Many injured workers who are out of work collecting weekly workers’ compensation benefits wonder if they have to go back to work when the doctor releases them for light duty work.
The short answer is “Yes!” The workers’ compensation carrier has the absolute right to choose the treating doctor, and if that doctor (called the authorized doctor) releases the injured worker for light or modified duty, the employee is required to check with their employer to see if work that meets the doctor’s restrictions is available. If it is, the worker must to return to work. If light duty work is not available, the worker can stay out of work and collect weekly workers’ compensation benefits until the doctor says that the worker has reached maximum medical improvement (MMI).
In addition to terminating temporary disability benefits when the employee is at maximum medical improvement, an employer can terminate benefits when the employee can return to light or modified duty under Harbatuk v. S & S Furniture Systems Insulation, 211 N.J. Super. 614 (App. Div. 1986). The Court in Harbatuk stated that the employer has to offer a light-duty job to the employee in order to stop paying temporary disability benefits. If the employee rejects the light-duty offer, the employer can still terminate temporary disability benefits. Obviously, the light-duty job has to be one that meets the restrictions/requirements placed on the employee by the authorized treating doctor. And, if the employer has no light duty work available, they still have to pay workers’ compensation temporary disability benefits until the employee has reached maximum medical improvement.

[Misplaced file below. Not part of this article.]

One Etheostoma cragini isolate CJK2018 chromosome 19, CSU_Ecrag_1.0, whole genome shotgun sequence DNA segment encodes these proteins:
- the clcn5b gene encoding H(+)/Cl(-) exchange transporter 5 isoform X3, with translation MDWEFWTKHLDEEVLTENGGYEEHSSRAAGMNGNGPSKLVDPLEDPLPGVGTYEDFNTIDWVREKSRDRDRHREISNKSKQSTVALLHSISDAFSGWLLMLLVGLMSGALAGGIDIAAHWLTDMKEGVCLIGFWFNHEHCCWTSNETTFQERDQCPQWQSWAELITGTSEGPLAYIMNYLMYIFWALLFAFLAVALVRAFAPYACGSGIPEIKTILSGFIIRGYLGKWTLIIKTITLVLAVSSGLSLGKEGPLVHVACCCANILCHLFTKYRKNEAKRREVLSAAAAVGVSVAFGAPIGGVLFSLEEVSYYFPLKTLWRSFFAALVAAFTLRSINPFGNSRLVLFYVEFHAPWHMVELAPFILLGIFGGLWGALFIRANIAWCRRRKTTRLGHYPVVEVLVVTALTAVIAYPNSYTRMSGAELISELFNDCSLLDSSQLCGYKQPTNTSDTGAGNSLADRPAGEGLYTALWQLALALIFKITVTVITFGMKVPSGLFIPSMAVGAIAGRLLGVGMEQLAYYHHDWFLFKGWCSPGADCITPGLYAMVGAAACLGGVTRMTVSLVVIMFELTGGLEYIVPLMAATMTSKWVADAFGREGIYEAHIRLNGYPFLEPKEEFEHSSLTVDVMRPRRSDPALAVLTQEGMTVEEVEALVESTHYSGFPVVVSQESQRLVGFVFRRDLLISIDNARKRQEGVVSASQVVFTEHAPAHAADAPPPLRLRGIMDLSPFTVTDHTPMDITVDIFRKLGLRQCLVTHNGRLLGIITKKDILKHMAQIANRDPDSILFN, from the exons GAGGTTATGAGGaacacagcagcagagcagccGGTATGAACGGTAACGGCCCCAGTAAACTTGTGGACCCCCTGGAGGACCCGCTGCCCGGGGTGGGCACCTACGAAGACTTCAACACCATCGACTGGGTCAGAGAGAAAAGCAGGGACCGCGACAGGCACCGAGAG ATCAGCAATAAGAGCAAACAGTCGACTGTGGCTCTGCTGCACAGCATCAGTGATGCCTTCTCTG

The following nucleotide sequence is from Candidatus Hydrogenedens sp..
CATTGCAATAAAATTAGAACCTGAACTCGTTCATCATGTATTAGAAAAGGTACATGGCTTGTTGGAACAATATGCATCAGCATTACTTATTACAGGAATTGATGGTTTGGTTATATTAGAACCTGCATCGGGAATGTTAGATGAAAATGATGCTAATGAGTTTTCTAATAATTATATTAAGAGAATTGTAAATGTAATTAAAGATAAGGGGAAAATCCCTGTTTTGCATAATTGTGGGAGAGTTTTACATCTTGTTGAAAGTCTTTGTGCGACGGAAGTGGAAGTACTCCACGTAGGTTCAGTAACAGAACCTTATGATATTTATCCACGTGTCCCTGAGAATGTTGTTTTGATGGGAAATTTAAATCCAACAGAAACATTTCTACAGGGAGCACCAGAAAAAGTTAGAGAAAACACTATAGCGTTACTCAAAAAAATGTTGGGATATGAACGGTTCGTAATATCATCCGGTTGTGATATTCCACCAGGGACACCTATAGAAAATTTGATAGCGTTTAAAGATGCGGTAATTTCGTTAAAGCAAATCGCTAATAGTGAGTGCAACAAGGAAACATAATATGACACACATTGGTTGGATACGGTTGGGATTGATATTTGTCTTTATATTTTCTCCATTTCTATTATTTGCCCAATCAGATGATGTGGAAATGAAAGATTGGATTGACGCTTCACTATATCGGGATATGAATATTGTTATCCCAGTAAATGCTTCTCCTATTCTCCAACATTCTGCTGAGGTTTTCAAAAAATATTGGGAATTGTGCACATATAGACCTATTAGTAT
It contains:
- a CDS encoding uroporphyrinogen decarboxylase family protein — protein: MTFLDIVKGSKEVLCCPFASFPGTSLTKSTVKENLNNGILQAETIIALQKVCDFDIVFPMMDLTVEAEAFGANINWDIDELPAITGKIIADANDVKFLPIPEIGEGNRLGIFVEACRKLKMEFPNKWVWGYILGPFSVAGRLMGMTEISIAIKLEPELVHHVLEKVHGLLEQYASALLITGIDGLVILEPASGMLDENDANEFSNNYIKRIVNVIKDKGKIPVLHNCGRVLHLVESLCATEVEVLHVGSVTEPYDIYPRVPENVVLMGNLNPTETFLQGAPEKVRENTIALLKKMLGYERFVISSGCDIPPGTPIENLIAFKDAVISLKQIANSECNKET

I always tell my clients that they should not assume that the employer has no light duty work available. My advice is that the injured worker should check with their employer every time their doctor gives them work restrictions.
Interestingly, light duty is not defined in the New Jersey Workers’ Compensation Act. Therefore, if an employer can meet the doctor’s light duty restrictions by assigning the employee to a different job task than they were performing pre-accident, the worker still has to return to work. Unfortunately, the worker does not have the choice. If the employer offers light duty work that meets the restrictions of the treating doctor, the worker must do that job, or the worker will not be paid.
There are many issues that arise when a worker is returning to work after a work related injury. If you have questions regarding “light duty” and would like to discuss your case in more detail, please feel free to contact me or come in and meet with me here in my firm’s Marlton, New Jersey office for a free consultation.